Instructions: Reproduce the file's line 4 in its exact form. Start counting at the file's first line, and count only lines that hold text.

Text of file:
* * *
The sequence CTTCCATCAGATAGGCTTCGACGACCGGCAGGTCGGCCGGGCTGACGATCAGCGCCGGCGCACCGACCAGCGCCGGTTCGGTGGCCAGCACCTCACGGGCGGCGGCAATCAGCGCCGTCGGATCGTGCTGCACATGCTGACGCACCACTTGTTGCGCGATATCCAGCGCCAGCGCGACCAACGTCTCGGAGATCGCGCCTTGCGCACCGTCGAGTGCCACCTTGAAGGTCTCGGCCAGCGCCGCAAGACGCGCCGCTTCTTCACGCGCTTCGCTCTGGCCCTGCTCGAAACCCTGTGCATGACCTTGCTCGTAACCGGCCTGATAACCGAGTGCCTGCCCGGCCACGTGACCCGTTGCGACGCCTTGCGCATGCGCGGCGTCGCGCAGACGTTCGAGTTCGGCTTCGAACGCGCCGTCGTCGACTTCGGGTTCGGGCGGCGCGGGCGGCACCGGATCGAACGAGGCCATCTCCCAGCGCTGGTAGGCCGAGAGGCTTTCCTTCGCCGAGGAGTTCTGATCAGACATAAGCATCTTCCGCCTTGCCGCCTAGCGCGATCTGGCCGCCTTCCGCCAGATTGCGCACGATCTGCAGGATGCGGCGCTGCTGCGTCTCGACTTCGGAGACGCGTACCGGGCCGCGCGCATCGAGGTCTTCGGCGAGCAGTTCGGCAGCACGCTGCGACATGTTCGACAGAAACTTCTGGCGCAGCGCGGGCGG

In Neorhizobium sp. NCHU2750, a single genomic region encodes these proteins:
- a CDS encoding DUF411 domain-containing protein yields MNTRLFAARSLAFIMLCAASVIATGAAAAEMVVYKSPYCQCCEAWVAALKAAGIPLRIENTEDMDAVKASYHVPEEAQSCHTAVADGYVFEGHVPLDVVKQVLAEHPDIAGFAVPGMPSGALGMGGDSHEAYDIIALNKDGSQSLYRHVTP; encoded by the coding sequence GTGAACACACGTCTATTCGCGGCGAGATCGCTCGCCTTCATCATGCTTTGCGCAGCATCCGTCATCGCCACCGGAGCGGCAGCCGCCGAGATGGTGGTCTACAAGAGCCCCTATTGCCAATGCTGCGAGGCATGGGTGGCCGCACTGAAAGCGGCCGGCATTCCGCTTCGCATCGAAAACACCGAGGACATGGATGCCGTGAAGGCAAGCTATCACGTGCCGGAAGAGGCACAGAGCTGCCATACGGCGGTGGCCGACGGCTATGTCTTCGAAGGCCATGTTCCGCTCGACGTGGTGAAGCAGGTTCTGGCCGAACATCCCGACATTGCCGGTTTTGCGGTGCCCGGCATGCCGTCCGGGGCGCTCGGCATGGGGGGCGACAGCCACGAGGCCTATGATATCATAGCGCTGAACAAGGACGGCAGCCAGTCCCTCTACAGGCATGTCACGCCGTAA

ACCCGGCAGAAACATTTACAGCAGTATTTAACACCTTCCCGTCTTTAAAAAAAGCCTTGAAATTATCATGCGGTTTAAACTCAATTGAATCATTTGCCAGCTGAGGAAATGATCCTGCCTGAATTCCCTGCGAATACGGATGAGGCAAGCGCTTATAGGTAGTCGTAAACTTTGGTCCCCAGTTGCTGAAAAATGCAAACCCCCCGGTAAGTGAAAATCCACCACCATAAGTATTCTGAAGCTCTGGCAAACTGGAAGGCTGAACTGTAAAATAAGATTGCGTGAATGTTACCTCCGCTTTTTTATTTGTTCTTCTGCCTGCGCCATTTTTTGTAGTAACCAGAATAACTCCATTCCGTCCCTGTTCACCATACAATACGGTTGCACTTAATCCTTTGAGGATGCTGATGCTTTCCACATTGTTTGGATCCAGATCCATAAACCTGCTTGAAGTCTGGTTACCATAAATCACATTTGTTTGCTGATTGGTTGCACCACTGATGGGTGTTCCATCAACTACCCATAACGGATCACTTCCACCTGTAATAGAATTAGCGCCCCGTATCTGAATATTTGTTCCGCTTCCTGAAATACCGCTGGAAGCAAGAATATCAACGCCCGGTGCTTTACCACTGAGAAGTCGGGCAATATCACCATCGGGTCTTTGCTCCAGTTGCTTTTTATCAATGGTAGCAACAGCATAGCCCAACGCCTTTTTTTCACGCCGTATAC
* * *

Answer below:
ACCCGGCAGAAACATTTACAGCAGTATTTAACACCTTCCCGTCTTTAAAAAAAGCCTTGAAATTATCATGCGGTTTAAACTCAATTGAATCATTTGCCAGCTGAGGAAATGATCCTGCCTGAATTCCCTGCGAATACGGATGAGGCAAGCGCTTATAGGTAGTCGTAAACTTTGGTCCCCAGTTGCTGAAAAATGCAAACCCCCCGGTAAGTGAAAATCCACCACCATAAGTATTCTGAAGCTCTGGCAAACTGGAAGGCTGAACTGTAAAATAAGATTGCGTGAATGTTACCTCCGCTTTTTTATTTGTTCTTCTGCCTGCGCCATTTTTTGTAGTAACCAGAATAACTCCATTCCGTCCCTGTTCACCATACAATACGGTTGCACTTAATCCTTTGAGGATGCTGATGCTTTCCACATTGTTTGGATCCAGATCCATAAACCTGCTTGAAGTCTGGTTACCATAAATCACATTTGTTTGCTGATTGGTTGCACCACTGATGGGTGTTCCATCAACTACCCATAACGGATCACTTCCACCTGTAATAGAATTAGCGCCCCGTATCTGAATATTTGTTCCGCTTCCTGAAATACCGCTGGAAGCAAGAATATCAACGCCCGGTGCTTTACCACTGAGAAGTCGGGCAATATCACCATCGGGTCTTTGCTCCAGTTGCTTTTTATCAATGGTAGCAACAGCATAGCCCAACGCCTTTTTTTCACGCCGTATAC